Q: How can I get the best out of our planning awayday for trustees and directors?
A: The term 'awayday' conjures up dread or delight in equal measure. Is it another wasted day going round in circles and arguing over your charity's values (which no one could remember until they were reminded in the meeting papers)? Or is it a fantastic opportunity to spend time with colleagues working out how your charity can make a difference to the lives of beneficiaries?
Having been on more awaydays than I care to remember, either as a trustee or senior manager on one side or a facilitator on the other, here are my top 10 tips for making the most of your awaydays.
1. Go ahead only if most people can attend. This might seem obvious, but people with strong views find it more difficult to accept decisions made in their absence. Discussions will be reopened, momentum lost.
2. Remember, we are all human. An inspiring venue will encourage both attendance and a positive attitude at the meeting. Many companies will donate rooms and it is amazing what a difference fresh shortbread makes.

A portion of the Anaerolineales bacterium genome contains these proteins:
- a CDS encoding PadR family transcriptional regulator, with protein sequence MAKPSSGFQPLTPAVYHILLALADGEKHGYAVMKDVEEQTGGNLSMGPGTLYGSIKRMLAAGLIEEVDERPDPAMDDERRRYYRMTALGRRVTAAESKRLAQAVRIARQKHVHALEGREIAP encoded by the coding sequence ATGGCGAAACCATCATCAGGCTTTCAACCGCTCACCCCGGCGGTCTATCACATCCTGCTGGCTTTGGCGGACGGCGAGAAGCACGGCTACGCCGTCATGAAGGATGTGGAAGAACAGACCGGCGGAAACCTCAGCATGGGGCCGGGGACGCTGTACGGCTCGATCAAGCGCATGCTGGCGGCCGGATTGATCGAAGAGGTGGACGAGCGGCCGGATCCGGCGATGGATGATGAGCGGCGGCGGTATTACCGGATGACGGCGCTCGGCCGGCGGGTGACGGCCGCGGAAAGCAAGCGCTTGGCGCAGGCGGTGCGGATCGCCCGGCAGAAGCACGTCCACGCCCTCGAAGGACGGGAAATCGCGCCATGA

3. Use a facilitator, preferably external. It is healthy to have a wide range of contributions and views, but they need to be harnessed effectively. The external perspective will also produce the questions, obvious and not, that bring richness to the debate.
4. Accept the fact that no matter how the day is run, it won't be right for everyone. Some hate group work; some love it. Some like discussions; some want decisions.
5. It might be heresy to suggest it, but don't have an agenda. Of course, you will need an outline programme for the day, but I have never yet known awaydays to keep to an agenda. The issue that seemed straightforward takes hours of discussion. The one that looked tricky is agreed in a flash. New subjects come in from left field.
6. Don't 'wordsmith' your mission and vision on the day. Agree the essence of each: the words can wait.
7. If you are going to articulate or review your charity values, make sure you don't just end up with a list of the obvious words. Staff need to buy in to them and it should be clear how each value will truly be embedded into day-to-day life.
8. Have a flipchart of parked items on which you make a note of issues that cannot be dealt with on the day - it's a good way of avoiding diversion from the day's objective.
9. Remind people why they are there - using, for example, beneficiary stories, pictures of endangered species or hard statistics.
10. Have a strategy for how to handle individual hobby horses in order to avoid undue influence.
And if I was allowed an 11th tip, it would be to make sure that the real decisions are not made afterwards in the bar.
Send your questions to Valerie.Morton@haymarket.com
Valerie Morton is a trainer, fundraiser and consultant